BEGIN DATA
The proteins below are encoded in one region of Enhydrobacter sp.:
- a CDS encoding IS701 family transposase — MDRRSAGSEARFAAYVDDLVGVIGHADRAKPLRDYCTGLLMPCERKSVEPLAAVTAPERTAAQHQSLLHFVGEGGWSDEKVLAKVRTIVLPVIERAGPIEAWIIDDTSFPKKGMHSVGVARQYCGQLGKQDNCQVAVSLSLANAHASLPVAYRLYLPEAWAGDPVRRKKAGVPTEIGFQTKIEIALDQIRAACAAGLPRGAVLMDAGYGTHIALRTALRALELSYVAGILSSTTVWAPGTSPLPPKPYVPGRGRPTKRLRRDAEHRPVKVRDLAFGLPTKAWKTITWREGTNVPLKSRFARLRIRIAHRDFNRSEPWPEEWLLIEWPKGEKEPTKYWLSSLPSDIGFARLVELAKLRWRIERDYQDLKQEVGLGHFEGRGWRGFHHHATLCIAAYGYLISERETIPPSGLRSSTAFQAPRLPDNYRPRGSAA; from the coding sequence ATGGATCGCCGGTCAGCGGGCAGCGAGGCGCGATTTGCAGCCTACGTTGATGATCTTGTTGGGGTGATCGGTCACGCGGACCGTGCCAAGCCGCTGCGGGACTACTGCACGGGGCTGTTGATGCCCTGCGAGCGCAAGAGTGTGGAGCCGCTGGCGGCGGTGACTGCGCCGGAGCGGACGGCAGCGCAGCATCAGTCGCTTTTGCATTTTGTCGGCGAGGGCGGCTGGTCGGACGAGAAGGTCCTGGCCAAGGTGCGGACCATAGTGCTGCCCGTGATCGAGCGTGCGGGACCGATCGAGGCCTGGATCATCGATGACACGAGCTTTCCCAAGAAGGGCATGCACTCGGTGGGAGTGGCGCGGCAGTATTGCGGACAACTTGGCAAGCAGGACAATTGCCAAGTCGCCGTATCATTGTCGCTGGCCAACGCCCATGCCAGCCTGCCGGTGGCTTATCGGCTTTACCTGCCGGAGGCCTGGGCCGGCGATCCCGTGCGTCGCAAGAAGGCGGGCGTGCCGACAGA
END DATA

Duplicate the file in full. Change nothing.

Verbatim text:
The proteins below are encoded in one region of Enhydrobacter sp.:
- a CDS encoding IS701 family transposase — MDRRSAGSEARFAAYVDDLVGVIGHADRAKPLRDYCTGLLMPCERKSVEPLAAVTAPERTAAQHQSLLHFVGEGGWSDEKVLAKVRTIVLPVIERAGPIEAWIIDDTSFPKKGMHSVGVARQYCGQLGKQDNCQVAVSLSLANAHASLPVAYRLYLPEAWAGDPVRRKKAGVPTEIGFQTKIEIALDQIRAACAAGLPRGAVLMDAGYGTHIALRTALRALELSYVAGILSSTTVWAPGTSPLPPKPYVPGRGRPTKRLRRDAEHRPVKVRDLAFGLPTKAWKTITWREGTNVPLKSRFARLRIRIAHRDFNRSEPWPEEWLLIEWPKGEKEPTKYWLSSLPSDIGFARLVELAKLRWRIERDYQDLKQEVGLGHFEGRGWRGFHHHATLCIAAYGYLISERETIPPSGLRSSTAFQAPRLPDNYRPRGSAA; from the coding sequence ATGGATCGCCGGTCAGCGGGCAGCGAGGCGCGATTTGCAGCCTACGTTGATGATCTTGTTGGGGTGATCGGTCACGCGGACCGTGCCAAGCCGCTGCGGGACTACTGCACGGGGCTGTTGATGCCCTGCGAGCGCAAGAGTGTGGAGCCGCTGGCGGCGGTGACTGCGCCGGAGCGGACGGCAGCGCAGCATCAGTCGCTTTTGCATTTTGTCGGCGAGGGCGGCTGGTCGGACGAGAAGGTCCTGGCCAAGGTGCGGACCATAGTGCTGCCCGTGATCGAGCGTGCGGGACCGATCGAGGCCTGGATCATCGATGACACGAGCTTTCCCAAGAAGGGCATGCACTCGGTGGGAGTGGCGCGGCAGTATTGCGGACAACTTGGCAAGCAGGACAATTGCCAAGTCGCCGTATCATTGTCGCTGGCCAACGCCCATGCCAGCCTGCCGGTGGCTTATCGGCTTTACCTGCCGGAGGCCTGGGCCGGCGATCCCGTGCGTCGCAAGAAGGCGGGCGTGCCGACAGA